It's beginning to creep me out how many of my blog entries start with, well, the aging body and its ailments. One hopes the writing doesn't stop there -- one hopes this seemingly inevitably burgeoning body of material (so to speak) will lead, like all decent material, to other considerations, deeper understanding, connections to others, and humor (okay, wry, dark and absurd).
Well, here's another one. It starts with Ted's colonoscopy last week and takes me back 32 years to Tonga. It turns out this potent life experience of mine, that intense two years in the South Pacific, is not so far in the past after all.
I was sitting in the endoscopy waiting room at Little Company of Mary Hospital in Torrance, waiting for my husband to wake up after his procedure. I'd already had the pleasure of regreeting our ace colonoscopy doc, Oren Zaidel, who came out and cheerfully said, "It's nice to see you on this end of things!" Must be hard saying anything that's not a double entendre in his business, but who doesn't need a chuckle when skimpy smocks, exposed derrieres and long tubes are the order of the day? Anyway, Dr. Zaidel said my beloved had done a fine job of cleaning himself out (this is the kind of thing that gives us oldsters a renewed burst of self-esteem). He said Ted had one mere polyp and was blissfully sleeping off the blessed dose of demerol.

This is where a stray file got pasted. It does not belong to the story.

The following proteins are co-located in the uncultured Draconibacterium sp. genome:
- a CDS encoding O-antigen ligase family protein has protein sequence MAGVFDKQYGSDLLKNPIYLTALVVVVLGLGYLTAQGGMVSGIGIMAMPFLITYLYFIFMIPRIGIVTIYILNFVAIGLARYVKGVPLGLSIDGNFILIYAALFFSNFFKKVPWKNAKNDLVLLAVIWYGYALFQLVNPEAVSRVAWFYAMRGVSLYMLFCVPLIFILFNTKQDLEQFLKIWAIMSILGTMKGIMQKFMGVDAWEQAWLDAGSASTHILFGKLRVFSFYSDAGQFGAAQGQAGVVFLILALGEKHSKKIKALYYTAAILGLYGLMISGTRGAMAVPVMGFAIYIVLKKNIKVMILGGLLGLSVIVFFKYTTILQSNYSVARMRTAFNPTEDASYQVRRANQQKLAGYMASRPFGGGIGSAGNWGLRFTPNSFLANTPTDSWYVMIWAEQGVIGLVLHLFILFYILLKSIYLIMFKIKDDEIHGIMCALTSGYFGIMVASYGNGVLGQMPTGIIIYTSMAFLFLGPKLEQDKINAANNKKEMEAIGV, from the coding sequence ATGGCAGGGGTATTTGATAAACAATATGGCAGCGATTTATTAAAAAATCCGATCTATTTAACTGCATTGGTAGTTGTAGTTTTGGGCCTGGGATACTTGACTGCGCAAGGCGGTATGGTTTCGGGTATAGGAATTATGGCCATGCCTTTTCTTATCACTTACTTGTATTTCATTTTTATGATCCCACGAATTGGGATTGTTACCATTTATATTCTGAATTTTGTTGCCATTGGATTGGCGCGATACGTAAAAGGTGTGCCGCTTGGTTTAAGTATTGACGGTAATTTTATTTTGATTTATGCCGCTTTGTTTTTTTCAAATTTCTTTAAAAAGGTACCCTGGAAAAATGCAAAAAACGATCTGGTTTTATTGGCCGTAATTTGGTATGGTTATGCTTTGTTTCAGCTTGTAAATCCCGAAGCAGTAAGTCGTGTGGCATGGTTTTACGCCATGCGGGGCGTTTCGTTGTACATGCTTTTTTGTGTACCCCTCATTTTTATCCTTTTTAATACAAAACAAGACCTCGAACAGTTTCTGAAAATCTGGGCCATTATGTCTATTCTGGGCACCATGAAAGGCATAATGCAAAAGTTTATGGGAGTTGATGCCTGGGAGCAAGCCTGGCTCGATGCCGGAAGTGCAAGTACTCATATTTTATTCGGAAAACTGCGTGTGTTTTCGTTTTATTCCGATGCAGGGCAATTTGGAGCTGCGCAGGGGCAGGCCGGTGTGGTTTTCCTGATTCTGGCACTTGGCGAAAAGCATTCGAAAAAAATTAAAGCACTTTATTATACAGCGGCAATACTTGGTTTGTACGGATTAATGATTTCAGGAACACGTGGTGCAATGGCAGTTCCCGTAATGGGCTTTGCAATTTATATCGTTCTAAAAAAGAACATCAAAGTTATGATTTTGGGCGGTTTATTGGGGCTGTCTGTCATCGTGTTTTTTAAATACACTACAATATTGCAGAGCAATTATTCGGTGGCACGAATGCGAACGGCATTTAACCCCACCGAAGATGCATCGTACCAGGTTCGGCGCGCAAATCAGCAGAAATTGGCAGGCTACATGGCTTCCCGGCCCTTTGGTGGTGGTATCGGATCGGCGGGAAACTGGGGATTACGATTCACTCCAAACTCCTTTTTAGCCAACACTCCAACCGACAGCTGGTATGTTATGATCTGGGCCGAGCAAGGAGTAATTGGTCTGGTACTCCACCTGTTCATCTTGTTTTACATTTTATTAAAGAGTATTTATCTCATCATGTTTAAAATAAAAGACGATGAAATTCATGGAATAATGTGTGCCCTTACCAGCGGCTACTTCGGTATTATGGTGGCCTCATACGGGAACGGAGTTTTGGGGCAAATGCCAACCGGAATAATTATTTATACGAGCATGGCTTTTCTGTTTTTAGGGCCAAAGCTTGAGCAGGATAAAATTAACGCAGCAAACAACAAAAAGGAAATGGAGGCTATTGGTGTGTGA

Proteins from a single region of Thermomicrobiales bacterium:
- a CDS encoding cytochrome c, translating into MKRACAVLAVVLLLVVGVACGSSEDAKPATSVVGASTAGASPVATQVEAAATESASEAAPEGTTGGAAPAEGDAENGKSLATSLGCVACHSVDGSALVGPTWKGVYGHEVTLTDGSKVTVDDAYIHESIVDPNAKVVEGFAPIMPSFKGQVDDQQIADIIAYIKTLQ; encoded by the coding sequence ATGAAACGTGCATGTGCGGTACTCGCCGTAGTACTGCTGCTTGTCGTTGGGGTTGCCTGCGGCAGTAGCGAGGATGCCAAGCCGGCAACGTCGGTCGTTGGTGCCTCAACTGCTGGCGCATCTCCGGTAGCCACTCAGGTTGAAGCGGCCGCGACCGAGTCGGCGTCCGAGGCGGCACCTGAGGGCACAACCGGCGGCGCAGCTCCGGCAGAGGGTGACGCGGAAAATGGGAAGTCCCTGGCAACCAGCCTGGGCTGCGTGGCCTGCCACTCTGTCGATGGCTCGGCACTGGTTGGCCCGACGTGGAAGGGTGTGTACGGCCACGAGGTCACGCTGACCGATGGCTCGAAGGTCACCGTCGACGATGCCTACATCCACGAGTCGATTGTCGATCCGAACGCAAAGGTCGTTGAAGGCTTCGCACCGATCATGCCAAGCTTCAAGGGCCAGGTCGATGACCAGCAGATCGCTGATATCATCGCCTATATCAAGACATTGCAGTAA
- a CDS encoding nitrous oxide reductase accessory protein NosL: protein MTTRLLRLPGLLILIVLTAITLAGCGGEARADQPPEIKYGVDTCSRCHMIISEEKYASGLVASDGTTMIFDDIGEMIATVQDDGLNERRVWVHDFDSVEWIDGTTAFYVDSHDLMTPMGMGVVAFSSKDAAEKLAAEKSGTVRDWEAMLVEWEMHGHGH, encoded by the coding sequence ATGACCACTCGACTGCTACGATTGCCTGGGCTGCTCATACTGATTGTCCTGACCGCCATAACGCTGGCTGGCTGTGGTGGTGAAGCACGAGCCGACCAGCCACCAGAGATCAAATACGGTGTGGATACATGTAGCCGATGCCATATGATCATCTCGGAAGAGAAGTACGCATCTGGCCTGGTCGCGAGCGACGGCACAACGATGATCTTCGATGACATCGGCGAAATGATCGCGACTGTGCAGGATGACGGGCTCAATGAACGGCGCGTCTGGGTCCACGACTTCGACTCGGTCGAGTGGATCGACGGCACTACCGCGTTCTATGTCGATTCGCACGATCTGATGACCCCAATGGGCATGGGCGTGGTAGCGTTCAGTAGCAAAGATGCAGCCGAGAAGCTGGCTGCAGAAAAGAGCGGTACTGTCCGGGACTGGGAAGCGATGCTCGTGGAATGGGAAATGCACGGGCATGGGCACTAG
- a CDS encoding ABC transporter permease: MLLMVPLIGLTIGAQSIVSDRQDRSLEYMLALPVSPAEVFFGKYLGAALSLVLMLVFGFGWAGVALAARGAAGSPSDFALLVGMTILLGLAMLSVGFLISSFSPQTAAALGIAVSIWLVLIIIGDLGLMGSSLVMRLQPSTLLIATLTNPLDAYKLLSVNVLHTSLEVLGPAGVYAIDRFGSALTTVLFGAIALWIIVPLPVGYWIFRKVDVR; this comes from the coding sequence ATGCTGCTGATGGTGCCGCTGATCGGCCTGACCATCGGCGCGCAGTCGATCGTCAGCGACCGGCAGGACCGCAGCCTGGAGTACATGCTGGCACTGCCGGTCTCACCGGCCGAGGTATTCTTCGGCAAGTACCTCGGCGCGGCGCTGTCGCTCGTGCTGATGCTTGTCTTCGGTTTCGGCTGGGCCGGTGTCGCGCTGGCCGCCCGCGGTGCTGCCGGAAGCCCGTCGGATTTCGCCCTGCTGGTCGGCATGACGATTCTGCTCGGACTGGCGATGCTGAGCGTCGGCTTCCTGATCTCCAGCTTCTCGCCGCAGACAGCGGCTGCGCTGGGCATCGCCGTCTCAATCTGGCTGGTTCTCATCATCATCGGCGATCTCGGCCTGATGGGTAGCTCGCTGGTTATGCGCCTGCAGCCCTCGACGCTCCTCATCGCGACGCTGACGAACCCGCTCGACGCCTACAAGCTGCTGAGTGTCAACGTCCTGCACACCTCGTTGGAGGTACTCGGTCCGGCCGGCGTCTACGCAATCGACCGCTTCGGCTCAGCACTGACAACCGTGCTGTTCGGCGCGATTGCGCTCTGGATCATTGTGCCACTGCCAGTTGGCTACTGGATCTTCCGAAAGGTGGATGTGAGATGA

I settled back to read my New Yorker and check out the others in the room: a sweet, fretful silver-haired lady , whose befuddled husband was being admitted after his test, a trio of 30-somethings waiting out their father's procedure -- they looked upwardly mobile and were chatting alternately in Spanish and English -- a bilingual virtuosity I greatly envy. And then there was another couple -- a honey-skinned, stocky duo, a man and woman who looked to be in their 40s. I wasn't paying much attention until I started recognizing a word here and there: "Io." "Ikai." "Mahalo," "Oiaue," I once knew that vocabulary well: it was a language I once adored for its delightful blend of consonants and sliding, sensual vowels. They were speaking Tongan.